3 Things This Week
1. Another Strike against Body Image
What it is: This week, both NBC News and Rolling Stone (language) report that dieting and weight loss trends on TikTok are having a harmful effect on young women’s body image, sometimes even triggering disordered exercise and eating.
Why it’s not surprising: Though teens have flocked to TikTok because of how different and fun it felt compared to politics-ridden Facebook or overly polished Instagram, it’s still a social media platform that relies heavily on content made by teens. And as we’ve seen with Facebook, Instagram, Snapchat, and even smaller social platforms, young people’s insecurities and temptations always find their way into social media. So even if Gen Z is more socially aware than previous generations of teens, they’re still going through the same developmental stages that all adolescents go through. More than a cause for alarm, this is a reminder that we need to join the conversation culture is having with them about beauty, self-worth, and body image. (Check out our Parent’s Guide to Eating Disorders for help with this!)
What it is: Instagram has confirmed that it will release its TikTok-copycat feature, Reels, early next month.
Why it’s the future: Like TikTok, the feature will allow users to post 15-second videos that can be set to music or other audio. Users can create these videos the same way they create Stories, but there will also be a new tab at the bottom for viewing them in a feed. Since TikTok may be banned, possibly within the next few weeks, the company is hurrying to release the feature in order to capture TikTok’s users as they look for a new outlet. But, as TechCrunchreports, Snapchat, YouTube, Byte, Dubsmash, and others are all testing similar features in the hopes of grabbing some of the market. No matter what happens, it’s clear this format has taken hold and will be coming to your teen’s phone in one way or another very soon.
3. Creating Normalcy in Uncertain Times
What it is: Recognizing the rise in anxiety and even fear over the last few months, Ana Homayoun, author of Social Media Wellness: Helping Tweens and Teens Thrive in an Unbalanced Digital World, offers five ways to help teens feel seen and heard during these uncertain times.
Why they’re helpful: Regardless of our leanings, all of the uncertainty caused by a global pandemic, school closures, physical distancing, police violence, protests, riots, political squabbling, and much more can be overwhelming, confusing, and hard to navigate for anyone, but perhaps even more so for teenagers. They still need to be developing a sense of autonomy, learning new skills, and connecting socially. And though all of this will look different right now, it’s not impossible. Take a few minutes to read through her tips, then brainstorm how you can adapt them to fit your family, school, or youth group.
You're Voting for WHO????
Most of us grew up with the understanding that there are three things we should never talk about in public: politics, religion, and money. But then 2020 came along, and everything turned political. Red and blue lines are drawn around every subject, from wearing a mask to gun ownership to going back to school to healthcare. It seems no matter where you turn, most conversations end up being political these days.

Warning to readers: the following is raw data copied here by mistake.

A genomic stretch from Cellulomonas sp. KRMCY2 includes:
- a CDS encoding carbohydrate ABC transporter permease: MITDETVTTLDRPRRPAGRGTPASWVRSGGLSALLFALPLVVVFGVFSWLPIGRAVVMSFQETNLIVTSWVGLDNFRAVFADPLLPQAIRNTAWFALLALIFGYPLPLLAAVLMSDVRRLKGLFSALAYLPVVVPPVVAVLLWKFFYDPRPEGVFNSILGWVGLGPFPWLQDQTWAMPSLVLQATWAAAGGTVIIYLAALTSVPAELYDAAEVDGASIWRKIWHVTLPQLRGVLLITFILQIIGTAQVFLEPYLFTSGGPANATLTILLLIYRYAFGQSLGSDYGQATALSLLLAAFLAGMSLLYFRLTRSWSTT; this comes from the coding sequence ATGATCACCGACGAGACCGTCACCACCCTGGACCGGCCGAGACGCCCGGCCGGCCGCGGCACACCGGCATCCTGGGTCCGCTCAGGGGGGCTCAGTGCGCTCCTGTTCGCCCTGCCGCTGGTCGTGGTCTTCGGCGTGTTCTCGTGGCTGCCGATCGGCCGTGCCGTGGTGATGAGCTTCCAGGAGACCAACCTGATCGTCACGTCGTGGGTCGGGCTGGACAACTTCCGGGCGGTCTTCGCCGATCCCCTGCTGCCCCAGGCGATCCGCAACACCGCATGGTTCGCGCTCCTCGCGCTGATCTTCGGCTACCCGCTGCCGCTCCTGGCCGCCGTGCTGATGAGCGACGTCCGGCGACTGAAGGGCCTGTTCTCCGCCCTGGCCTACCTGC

Making matters more complicated, Gen Z is far more likely than previous generations to hold different political opinions than their parents. Raised with a heightened awareness of social justice issues like school shootings and racial injustice, the next generation is more diverse, pluralistic, and willing to embrace a more progressive attitude toward public life. In a recent poll by the Pew Research Center, three-quarters of Gen Z reported their “disapproval” of President Trump. And unlike their parents, who still primarily trust traditional news outlets for their daily dose of political insight, 68% of Gen Z say they use social media platforms like Tik Tok, Instagram, and YouTube as their go-to places for news.
As parents, it might be tempting to dismiss our teens’ political views based on their lack of life-experience or their apparent naivety. We might even feel the urge to control their beliefs. But that would be a mistake. If we are easily agitated because they aren’t conforming to our way of seeing the world, we must ask ourselves why. Is it because we’re afraid? Or do we struggle to be in relationship with people who don’t believe the same things we do? Whatever the reason, be encouraged that there are many other parents in this situation. If you and your teen are butting political heads, we strongly recommend reading Angela Hatem’s article, “How to Parent a Teenager Who Has Different Political Views.”
And keep in mind that our job as parents isn’t to indoctrinate our children; it’s to educate them. It’s easy to tell them what to think, but it’s a lot harder to train them how to think. As awkward as it might be, help them foster their own independent ideas and critical thinking skills, while modeling the practice of interpreting all inclinations through the lens of the Gospel and inviting them to do the same. Then do your best to put into practice some of the suggestions from Hatem’s article. It could be that in our increasingly hostile culture, one of the best life skills you ever teach your child is how to live in harmony with someone with whom they strongly disagree.